Pet oxygen masks help firefighters save man’s best friend

May 7, 2014

By Staff

By Greg Farrar Jon Wiseman, an Eastside Fire & Rescue Station 87 firefighter, demonstrates one of the agency’s new animal resuscitation masks on his black Labrador, Opie, 2, as Jacks, his beagle-heeler mix, 6, looks on.

By Greg Farrar
Jon Wiseman, an Eastside Fire & Rescue Station 87 firefighter, demonstrates one of the agency’s new animal resuscitation masks on his black Labrador, Opie, 2, as Jacks, his beagle-heeler mix, 6, looks on.

Eastside Fire & Rescue rigs, which operate out of the North Bend and Wilderness Rim Fire Departments, are now carrying pet oxygen mask kits. The first responder consortium recently received 15 of the specialty kits from Invisible Fence’s Project Breathe program.

Invisible Fence, makers of an electronic fence system that trains animals to stay in yards, created the Project Breathe program to equip every fire station in the United States and Canada with the pet-friendly oxygen masks.

These masks make it easier for firefighters to give oxygen to pets suffering from smoke inhalation when they are rescued from fires.

Invisible Fence has donated more than 10,000 pet oxygen masks to fire stations all over the U.S. and Canada throughout the life of the program. Reports indicate more than 120 pets have been saved by the donated masks so far.

Most recently the Sacramento Bee newspaper reported that a dog was saved in March during a fire.

“When a family suffers the tragedy of a fire, lives are turned upside down,” said Albert Lee, director of Invisible Fence. “Pets are valued family members, so we want families to know that their pet can be cared for if tragedy strikes.”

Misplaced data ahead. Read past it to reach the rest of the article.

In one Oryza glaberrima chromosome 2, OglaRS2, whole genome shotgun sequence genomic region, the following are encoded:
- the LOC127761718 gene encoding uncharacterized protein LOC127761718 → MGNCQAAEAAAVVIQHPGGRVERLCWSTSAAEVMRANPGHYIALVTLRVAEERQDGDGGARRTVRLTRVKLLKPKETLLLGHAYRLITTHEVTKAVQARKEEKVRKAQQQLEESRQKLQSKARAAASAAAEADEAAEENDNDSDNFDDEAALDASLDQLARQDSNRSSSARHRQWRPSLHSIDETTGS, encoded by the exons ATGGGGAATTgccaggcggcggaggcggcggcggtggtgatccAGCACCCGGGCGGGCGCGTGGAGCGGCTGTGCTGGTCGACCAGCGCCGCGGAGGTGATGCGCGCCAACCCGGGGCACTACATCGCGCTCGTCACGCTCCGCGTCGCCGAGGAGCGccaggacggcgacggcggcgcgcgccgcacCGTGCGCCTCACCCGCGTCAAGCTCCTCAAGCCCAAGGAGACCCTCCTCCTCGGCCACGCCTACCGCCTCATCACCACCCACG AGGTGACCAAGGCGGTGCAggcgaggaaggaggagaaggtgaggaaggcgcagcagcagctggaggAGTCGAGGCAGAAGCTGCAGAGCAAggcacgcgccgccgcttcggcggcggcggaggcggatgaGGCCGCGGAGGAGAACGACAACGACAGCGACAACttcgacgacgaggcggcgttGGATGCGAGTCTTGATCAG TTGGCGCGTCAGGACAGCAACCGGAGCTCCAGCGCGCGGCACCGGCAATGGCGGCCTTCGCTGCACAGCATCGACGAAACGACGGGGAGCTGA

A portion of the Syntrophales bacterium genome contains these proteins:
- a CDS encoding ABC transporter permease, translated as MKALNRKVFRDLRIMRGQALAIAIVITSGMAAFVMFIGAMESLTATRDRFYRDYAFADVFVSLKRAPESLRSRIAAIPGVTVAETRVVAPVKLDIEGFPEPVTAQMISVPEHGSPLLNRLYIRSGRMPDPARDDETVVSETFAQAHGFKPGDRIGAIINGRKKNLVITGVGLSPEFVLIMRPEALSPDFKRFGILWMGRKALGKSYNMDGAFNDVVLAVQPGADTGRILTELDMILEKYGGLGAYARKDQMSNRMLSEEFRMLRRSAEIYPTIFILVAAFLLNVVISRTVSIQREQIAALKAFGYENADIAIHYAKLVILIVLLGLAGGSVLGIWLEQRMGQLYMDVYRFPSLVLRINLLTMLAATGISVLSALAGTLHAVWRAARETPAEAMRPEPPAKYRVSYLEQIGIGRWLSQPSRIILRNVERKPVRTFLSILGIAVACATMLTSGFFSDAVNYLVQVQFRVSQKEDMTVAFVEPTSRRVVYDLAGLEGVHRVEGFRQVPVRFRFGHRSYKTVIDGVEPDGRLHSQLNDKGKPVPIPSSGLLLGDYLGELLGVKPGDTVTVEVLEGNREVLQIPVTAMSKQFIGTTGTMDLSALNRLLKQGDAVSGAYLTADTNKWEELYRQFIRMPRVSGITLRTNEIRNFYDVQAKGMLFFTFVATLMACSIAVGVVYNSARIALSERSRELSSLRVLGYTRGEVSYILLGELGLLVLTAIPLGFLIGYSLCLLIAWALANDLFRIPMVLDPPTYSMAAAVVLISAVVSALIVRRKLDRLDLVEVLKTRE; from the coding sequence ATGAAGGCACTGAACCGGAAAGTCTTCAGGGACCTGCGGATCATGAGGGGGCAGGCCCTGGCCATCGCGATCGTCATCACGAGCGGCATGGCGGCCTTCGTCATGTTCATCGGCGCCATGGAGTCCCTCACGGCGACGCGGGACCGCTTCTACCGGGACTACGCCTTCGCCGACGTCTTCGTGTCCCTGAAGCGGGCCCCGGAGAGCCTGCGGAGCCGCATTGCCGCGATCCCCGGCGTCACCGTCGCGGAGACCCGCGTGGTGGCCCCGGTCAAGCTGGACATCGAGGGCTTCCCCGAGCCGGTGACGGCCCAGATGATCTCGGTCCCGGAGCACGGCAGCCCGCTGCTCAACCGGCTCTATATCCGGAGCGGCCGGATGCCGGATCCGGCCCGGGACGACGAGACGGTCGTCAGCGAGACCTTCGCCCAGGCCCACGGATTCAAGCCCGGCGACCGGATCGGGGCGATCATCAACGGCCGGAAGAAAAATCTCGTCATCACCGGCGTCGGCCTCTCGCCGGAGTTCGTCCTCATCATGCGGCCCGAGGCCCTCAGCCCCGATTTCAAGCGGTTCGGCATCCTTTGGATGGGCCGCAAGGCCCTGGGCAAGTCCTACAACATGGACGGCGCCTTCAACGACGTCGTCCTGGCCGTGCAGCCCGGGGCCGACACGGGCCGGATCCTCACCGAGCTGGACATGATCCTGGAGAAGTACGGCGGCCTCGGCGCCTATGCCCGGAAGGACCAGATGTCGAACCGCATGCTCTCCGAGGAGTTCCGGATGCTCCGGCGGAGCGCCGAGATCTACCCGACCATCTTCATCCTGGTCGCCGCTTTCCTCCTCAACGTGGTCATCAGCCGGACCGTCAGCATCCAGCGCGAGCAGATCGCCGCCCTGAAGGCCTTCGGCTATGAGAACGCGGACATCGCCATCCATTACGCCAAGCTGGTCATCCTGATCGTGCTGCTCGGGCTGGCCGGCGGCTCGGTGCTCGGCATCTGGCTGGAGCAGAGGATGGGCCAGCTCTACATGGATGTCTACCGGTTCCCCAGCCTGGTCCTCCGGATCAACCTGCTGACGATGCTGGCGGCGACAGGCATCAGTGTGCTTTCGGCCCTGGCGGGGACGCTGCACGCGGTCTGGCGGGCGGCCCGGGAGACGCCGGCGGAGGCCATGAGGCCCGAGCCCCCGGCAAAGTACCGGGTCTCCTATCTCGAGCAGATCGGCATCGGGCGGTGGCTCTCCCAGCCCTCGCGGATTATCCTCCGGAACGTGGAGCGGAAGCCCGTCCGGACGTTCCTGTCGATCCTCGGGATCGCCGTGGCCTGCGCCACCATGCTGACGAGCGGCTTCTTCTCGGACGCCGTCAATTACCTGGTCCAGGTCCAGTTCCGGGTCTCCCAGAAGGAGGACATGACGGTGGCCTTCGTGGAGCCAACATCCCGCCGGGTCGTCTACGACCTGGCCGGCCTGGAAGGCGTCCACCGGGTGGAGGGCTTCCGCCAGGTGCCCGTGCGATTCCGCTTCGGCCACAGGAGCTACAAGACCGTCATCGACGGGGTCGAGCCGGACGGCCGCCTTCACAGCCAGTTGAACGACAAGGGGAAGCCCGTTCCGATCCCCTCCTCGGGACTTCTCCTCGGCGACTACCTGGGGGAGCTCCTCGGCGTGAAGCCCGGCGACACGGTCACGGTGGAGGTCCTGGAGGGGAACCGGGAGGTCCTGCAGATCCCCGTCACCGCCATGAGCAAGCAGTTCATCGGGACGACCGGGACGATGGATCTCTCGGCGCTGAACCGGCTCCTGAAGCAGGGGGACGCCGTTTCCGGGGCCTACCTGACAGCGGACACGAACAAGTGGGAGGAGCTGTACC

“We realize that humans are the first-priority, but in many cases, pets can be saved if firefighters have the right equipment,” said Lee. “Project Breathe program is simply a way of giving firefighters the tools necessary to save pets’ lives.”

Although the number of pets that die in fires is not an official statistic kept by the U.S. Fire Administration, industry web sites and sources have cited anywhere from 40,000 to 150,000 pets die in fires each year, most succumbing to smoke inhalation. In most states, emergency responders are unequipped to deal with the crisis. The loss is terrible for the family and heartbreaking for the firefighters.

Bookmark and Share
Other Stories of Interest: , , , , , , , ,

Comments

One Response to “Pet oxygen masks help firefighters save man’s best friend”

  1. Lorrie Miller on May 8th, 2014 7:08 am

    What a wonderful idea so that families with pets can have the hope if they are ever in a fire that their pets can be saved too and don’t have to die anymore just because of a fire this is a n awesome thing to have.

Got something to say?

Before you comment, please note:

  • These comments are moderated.
  • Comments should be relevant to the topic at hand and contribute to its discussion.
  • Personal attacks and/or excessive profanity will not be tolerated and such comments will not be approved.
  • This is not your personal chat room or forum, so please stay on topic.